Turns out, people are keeping their chickens warm in a much more stylish way than one might think. I'm talking crochet sweaters, colorful saddles, you know, the good stuff. And it's not like these things are hard to get. Everyone can find them on ETSY just like that. Designers have been appealing clothing for these feathery fashionistas for a while now, and they just started releasing their Fall collections.

Some people, however, say that sweaters, for example, might make a chicken colder. You see, one way that chickens regulate their body temperature is by fluffing their feathers. "They trap pockets of air in the downy layers of their under-feathers, which insulates them quite well," Daphne Cybele wrote.

But Maureen Schmidt, who lives in Kelowna, British Columbia, disagreed: "Without adequate feathering, they can get quite cold, especially if they drop their old feathers all at once." Schmidt's mother knitted quite a few warm garments for her daughter's chickens. She designed the sweaters to have an opening for the birds' heads and wings, and they button to secure to their bodies. Schmidt believes these sweaters don't restrict her chickens' movements and that the birds adjust to them quickly.

Erin Langston, the creator of online shop WhimsyofWillows has also heard the negative things people have been saying about chicken clothing. "I've heard the claims and they're just that, claims," Erin told Bored Panda. "I have never had any problems in the five years I've been using chicken sweaters. Chicken sweaters make people happy!" However, the woman said that chickens should always be supervised while wearing any type of clothing.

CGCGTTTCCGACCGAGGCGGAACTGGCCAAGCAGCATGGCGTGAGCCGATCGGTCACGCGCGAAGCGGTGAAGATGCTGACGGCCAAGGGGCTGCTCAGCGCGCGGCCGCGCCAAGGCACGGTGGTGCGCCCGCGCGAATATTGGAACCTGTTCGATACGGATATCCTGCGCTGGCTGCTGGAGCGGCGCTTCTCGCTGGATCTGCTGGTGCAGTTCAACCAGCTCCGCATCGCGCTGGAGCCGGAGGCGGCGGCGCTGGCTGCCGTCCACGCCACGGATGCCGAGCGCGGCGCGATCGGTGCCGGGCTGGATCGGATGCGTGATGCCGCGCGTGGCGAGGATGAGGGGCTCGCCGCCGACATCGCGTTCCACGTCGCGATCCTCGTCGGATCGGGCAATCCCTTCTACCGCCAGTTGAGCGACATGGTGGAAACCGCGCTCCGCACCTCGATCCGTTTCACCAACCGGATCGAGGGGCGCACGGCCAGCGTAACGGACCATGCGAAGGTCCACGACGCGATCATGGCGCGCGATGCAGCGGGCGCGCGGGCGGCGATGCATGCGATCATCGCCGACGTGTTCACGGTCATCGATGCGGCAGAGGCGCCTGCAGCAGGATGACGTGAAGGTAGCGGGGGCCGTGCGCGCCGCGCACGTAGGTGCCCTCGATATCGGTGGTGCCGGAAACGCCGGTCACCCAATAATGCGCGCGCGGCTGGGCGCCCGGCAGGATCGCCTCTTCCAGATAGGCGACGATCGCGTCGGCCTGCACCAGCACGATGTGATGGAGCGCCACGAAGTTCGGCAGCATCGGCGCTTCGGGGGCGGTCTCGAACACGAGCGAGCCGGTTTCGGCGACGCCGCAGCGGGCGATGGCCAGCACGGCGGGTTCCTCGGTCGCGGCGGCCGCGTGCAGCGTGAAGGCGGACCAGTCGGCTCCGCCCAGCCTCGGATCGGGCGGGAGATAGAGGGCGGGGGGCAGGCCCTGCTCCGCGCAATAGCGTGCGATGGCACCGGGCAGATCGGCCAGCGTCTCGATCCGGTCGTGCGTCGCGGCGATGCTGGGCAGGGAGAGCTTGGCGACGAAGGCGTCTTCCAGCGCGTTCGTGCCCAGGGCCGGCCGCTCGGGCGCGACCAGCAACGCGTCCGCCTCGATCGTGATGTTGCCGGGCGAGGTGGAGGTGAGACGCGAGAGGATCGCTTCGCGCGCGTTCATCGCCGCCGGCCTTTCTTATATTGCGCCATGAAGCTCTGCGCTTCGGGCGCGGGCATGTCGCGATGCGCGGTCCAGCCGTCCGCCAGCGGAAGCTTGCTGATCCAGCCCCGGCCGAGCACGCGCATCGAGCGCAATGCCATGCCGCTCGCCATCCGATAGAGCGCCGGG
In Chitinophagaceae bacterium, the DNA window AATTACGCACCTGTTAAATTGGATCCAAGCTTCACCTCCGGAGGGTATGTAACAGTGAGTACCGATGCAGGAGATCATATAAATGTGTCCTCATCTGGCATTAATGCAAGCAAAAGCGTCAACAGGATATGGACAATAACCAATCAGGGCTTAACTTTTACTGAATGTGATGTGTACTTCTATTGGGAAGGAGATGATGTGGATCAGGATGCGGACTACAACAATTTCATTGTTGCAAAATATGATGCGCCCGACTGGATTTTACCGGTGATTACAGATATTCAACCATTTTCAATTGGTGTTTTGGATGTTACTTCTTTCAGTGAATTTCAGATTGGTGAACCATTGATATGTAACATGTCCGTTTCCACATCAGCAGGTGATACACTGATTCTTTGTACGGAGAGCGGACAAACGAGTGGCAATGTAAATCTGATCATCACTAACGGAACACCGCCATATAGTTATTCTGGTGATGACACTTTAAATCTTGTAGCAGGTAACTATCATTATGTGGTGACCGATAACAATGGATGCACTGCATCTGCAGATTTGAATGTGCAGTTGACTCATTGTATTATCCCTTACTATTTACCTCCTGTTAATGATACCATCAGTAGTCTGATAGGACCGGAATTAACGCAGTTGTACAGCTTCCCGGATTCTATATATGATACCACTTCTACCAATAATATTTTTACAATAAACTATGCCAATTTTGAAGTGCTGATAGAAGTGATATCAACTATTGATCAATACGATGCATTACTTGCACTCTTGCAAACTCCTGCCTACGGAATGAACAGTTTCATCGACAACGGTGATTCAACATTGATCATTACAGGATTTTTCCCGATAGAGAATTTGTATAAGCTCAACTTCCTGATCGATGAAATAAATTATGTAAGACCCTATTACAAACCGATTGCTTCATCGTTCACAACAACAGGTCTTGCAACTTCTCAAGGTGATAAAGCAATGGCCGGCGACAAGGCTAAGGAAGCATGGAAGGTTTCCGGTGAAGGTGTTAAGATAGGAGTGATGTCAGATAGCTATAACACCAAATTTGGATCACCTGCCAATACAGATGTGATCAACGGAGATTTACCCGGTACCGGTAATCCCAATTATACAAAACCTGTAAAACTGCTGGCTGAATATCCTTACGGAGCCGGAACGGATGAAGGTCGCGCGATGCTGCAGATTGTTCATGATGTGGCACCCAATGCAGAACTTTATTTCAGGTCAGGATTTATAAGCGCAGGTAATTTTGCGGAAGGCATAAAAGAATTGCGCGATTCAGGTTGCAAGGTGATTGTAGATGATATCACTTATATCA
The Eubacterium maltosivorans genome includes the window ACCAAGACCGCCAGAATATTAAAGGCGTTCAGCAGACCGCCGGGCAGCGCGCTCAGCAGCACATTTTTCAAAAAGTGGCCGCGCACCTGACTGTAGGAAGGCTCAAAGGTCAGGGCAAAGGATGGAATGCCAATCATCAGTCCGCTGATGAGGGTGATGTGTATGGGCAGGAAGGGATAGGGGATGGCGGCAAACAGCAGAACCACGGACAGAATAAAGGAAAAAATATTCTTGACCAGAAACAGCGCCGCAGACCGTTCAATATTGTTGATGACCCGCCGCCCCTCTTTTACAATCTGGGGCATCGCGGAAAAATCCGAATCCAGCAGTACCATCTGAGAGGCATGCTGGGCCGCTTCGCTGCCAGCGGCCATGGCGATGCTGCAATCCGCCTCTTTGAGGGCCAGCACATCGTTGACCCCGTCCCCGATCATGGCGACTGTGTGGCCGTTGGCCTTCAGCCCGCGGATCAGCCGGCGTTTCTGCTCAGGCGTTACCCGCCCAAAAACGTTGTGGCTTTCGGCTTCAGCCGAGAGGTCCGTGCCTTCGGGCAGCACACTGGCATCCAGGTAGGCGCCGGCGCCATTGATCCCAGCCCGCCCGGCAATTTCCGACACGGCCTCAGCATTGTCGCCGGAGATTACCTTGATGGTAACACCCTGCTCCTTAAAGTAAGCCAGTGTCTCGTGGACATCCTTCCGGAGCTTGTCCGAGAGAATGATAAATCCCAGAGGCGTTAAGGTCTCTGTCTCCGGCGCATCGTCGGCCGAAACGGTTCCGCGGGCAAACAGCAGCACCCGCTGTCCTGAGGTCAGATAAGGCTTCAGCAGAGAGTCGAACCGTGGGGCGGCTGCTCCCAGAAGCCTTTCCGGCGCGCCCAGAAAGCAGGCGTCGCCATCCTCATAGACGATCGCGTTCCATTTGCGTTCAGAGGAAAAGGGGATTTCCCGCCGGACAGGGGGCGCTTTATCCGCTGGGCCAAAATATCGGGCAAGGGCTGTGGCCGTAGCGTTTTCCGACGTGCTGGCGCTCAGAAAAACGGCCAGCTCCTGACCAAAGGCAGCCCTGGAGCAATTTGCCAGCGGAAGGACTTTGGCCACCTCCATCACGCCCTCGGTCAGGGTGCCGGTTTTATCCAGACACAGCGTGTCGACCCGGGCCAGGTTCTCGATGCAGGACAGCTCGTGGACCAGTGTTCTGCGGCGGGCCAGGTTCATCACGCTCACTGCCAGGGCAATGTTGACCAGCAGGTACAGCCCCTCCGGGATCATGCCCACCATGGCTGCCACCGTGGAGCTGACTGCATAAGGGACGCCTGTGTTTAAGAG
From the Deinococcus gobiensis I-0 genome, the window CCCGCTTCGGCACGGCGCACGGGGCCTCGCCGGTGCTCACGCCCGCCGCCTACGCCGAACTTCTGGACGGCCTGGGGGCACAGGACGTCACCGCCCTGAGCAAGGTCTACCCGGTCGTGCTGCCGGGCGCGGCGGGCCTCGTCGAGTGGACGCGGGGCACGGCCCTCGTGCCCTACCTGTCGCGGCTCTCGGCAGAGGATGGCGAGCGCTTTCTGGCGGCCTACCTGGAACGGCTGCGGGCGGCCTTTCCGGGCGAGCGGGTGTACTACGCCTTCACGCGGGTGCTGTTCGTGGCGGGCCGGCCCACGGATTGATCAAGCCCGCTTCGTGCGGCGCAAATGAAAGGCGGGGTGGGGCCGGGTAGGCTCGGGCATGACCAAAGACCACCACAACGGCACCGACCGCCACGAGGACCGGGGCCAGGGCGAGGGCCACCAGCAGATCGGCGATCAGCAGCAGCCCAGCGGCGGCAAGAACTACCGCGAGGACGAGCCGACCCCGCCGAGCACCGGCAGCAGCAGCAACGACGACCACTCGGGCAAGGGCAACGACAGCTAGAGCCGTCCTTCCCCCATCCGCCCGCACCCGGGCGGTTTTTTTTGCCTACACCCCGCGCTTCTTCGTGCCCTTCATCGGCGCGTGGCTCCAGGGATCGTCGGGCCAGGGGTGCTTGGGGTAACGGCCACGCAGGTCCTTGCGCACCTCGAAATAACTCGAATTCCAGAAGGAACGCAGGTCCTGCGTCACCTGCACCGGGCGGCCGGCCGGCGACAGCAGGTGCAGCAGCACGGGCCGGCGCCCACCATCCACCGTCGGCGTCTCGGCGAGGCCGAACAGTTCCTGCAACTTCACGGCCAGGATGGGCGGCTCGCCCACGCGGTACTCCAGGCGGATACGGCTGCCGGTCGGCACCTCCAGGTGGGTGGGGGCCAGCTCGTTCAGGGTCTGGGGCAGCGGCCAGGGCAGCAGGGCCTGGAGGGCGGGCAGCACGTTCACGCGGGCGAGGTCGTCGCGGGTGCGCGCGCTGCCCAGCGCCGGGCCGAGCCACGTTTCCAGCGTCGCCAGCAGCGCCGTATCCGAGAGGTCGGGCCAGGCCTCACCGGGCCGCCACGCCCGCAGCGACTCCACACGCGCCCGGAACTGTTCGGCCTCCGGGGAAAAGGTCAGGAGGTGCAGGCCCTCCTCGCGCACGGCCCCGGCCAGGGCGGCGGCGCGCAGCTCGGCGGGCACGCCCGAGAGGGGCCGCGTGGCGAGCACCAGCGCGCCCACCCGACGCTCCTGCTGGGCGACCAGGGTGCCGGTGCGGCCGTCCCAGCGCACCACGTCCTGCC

"You don't want your pet chickens to get injured so [their clothing should be something] that is easy to get on and get off. Chickens will outrun you."

"You don't want your pet chickens to get injured so [their clothing should be something] that is easy to get on and get off. Chickens will outrun you."

Moreover, many rescue organizations use chicken sweaters. Mostly, when they're taking in battery hens, which are usually sold for slaughter when they start producing fewer eggs. These birds are often missing a lot of their feathers because of the cramped, stressful conditions they've lived in.

"The hens usually come out of farms quite bald and can be underweight,” said Miranda McPherson. She has knitted sweaters for England’s Little Hen Rescue. "They will soon fatten up and regain their feathers with the right care, but while they are waiting for their feathers to grow back, they can benefit from our knitted jumpers."

See Also on Bored Panda
See Also on Bored Panda